“My lady,” he said bwing.  “A hundred thanks.  I thought myself dead.”

“You’re…you’re welcome,” Veiss answered rather lamely, in her opinion.

“Come on.  We need to leave,” the other ordered abuptly.  He held his hand to Veiss, who took it after a secon’d hesitation, even though he showed none at her blood-covered hands and arms.

“I’m called Seth, and this is David,” he introduced. David retrived his fallen weapon, and felt at his healed stoamch again, shaking his head in disbeleif.  “We’ll get you out of here, to the safe parts of the city.  From there-”

“I can help!”  Veiss interrupted before she even knew what she was speaking.  Seth stared at her.  She colored, but faced his piercing gaze without faltering.  Truth be told, the idea of running and hiding, away from the blood and pain and terror…sounded very attractive indeed.  But…Dame Sara’s body was just steps away…Veiss had panicked, had run, had nearly forgotten all she’d learned in those first moments of terror.  She could not even counter the guilt if she were to run and hide now.  Seth seemed to pick up on this ulterior motive, but David beamed.

“A priestess on the lines!  That will give us an edge.  My Lady, I’ll protect you with my life, if you but help us keep ours!  Lets hurry on to the barricade, I thin we’ve well lost this square.” All well from his wound, and rejuvenated with a well of energy, he lept over the body of the worgen and stamped down the stairs.  Seth took her arm, holding her back, and she forced herself to look directly at him.

“I can,” she repeated firmly.

“The city is falling apart priestess. ” he said gently.  ” And you are a preistess in my book, but it is a hard battle we are fighting, and likely a losing one. ”

“I want to!”  Veiss argued, alarmed at her own vehemence.  “I must…”  Her eyes slipped, despite herself, from his green gaze  to the gory remains of Dame Sara. The gore and blood sickened and revolted her–even frightened her, but Veiss knew it for what it was.  And she had to fight it.  Seth watched her: she could see the conflict in his face… could he allow someone as green, as inexpereinced as she in this sort of battle? He surely could recognize her desire was partially founded on her guilt…but in the end was grateful when he didn’t ague and bowed again.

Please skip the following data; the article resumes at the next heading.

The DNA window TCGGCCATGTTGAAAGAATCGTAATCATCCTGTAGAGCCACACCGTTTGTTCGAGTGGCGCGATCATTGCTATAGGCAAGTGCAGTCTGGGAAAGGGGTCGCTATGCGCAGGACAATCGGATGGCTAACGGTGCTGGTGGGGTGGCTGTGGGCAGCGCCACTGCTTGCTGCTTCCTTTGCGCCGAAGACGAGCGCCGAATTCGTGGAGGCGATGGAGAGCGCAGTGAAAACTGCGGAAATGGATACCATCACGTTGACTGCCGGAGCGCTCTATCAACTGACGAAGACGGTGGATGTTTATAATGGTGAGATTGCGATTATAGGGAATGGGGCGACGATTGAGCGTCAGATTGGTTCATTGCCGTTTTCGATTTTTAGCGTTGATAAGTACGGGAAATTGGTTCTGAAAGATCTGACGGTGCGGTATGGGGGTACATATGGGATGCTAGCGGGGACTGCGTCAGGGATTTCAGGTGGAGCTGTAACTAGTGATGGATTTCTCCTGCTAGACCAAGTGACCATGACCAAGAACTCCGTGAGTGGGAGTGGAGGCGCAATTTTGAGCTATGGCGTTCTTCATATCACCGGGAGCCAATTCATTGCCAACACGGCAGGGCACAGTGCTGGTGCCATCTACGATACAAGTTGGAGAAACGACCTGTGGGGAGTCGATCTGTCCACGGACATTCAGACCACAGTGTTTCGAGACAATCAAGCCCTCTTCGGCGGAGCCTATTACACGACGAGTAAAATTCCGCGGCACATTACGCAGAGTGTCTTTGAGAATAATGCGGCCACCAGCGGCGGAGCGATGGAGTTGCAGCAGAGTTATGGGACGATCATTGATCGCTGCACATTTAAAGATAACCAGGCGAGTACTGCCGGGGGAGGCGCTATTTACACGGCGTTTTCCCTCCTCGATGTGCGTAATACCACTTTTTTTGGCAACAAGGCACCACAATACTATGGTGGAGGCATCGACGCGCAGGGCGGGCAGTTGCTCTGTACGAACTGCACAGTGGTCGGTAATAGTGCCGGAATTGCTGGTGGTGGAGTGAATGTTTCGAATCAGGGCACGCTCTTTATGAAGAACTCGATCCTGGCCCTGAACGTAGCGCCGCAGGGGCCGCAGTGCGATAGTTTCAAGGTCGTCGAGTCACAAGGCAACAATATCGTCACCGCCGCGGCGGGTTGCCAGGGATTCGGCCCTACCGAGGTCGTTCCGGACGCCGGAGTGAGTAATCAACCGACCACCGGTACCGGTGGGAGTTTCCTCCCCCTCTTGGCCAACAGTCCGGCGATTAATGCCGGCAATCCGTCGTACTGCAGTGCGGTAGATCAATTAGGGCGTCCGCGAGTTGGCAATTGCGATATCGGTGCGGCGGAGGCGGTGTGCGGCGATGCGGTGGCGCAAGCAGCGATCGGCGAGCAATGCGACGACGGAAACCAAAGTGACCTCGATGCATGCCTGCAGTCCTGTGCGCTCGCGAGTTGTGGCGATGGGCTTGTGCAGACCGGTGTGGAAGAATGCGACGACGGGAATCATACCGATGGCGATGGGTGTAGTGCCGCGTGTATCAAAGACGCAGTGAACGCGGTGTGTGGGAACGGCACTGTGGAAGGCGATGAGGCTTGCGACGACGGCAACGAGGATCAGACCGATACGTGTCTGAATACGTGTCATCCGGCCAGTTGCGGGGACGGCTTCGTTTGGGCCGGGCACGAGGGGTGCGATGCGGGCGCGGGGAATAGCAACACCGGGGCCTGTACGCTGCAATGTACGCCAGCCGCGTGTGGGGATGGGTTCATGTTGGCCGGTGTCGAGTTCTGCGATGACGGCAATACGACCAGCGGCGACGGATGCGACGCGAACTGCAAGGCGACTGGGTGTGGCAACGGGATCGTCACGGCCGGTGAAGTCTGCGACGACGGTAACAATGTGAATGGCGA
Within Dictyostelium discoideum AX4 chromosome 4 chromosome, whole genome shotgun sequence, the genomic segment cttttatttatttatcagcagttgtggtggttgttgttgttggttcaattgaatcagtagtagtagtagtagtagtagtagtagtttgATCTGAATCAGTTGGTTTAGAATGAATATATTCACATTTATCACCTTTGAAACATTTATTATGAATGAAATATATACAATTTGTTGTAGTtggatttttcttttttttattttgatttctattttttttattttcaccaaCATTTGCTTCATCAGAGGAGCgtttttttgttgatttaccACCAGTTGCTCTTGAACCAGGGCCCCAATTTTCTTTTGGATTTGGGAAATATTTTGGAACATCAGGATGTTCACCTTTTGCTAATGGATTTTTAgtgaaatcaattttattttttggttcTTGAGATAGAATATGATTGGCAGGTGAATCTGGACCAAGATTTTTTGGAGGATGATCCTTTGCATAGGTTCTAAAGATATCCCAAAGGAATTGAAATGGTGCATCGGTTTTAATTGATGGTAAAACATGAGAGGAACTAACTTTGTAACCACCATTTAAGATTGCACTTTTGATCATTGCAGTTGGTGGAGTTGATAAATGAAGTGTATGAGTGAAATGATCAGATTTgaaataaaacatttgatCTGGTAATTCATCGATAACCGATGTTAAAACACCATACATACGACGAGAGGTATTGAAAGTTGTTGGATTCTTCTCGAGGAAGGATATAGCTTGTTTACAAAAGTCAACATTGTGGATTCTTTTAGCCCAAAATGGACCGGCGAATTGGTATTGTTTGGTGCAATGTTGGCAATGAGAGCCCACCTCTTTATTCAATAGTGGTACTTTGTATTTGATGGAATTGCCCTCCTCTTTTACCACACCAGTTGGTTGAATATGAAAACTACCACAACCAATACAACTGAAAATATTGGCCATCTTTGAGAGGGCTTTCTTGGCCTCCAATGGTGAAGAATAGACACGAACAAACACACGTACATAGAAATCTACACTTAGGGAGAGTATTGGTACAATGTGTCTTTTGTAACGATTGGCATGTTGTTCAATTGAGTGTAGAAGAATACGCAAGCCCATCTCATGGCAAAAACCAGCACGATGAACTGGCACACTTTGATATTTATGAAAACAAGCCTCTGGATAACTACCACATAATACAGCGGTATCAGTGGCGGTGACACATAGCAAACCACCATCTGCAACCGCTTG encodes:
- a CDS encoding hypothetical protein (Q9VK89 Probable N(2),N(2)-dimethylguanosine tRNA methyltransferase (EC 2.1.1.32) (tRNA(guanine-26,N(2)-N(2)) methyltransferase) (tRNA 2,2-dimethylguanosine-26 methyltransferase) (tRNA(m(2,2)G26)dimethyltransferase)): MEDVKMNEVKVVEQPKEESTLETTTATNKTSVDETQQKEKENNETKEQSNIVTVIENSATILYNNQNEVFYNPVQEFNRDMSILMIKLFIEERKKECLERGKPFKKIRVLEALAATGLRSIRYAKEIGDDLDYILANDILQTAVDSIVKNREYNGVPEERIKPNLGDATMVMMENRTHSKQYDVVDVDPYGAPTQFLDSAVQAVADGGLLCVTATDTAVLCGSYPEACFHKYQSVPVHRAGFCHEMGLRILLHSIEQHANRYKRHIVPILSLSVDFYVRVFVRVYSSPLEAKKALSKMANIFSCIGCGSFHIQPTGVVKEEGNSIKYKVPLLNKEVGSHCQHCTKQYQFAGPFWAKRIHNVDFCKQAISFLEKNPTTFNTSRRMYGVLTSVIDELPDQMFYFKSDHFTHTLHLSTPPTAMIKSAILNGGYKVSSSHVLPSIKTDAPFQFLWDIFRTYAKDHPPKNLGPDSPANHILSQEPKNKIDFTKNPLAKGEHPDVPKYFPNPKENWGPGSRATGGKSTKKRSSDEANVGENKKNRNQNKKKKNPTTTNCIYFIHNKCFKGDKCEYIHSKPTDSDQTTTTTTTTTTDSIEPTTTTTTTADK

“Then, aid us as you will, lady,” he announced.  “I will give my life to protect you, lady–”

“-Veiss,” the young preistess said with a embaressed smile.  “My name is–“


“-Viess!!!”  THe woman’s clarion yell seemed to echo off the walls of the dirty cellar, and the young girl scrabbled at the floor to re-bury the shapeless piece of canvas fashioned to look like a doll.  “Veiss!  Are you hiding from your mother?!?” Children’s fingernails, ragged, shorn off by nervous biting, scrabbled at the hard dirt, piling it over the makeshift toys as heavy footsteps clamored down into the low-ceilied room.  Her mother stopped at the bottom step, surveying with a stern eye the 10 year old hastily stepping in front of the evidence of disobiedience.  The tall, stringy, unhealthy-thin woman approached Veiss with her arms folded sternly across her chest,  sunken eyes buring with impassioned anger.

“Have you lied to your mother,  Veiss?”  She asked in a deceptively soft tone.  Tears began to stream down the young girl’s face a she shook her head.  She had only wanted to see what it was like, to imagine games and pretend, like the oter children at the parks…everyday they passed them playing games, tossing balls, dressing dolls…she had only wanted to try it, the doll was barely dicernable as a human figure–

“You are lying to me!!” her mother screamed, grabbing the girl by her arm.  A cry of pain escaped from Veiss’s lips as  her mother yanked her forward.  “And your lie is compounded by hiding the untruth!  What is the punishment for this sin!”  Helena demanded of her child.  When nothing was forthcoming from the girl, hiccupping beneath her tears, the woman shook Veiss roughly, forcing her face to meet hers.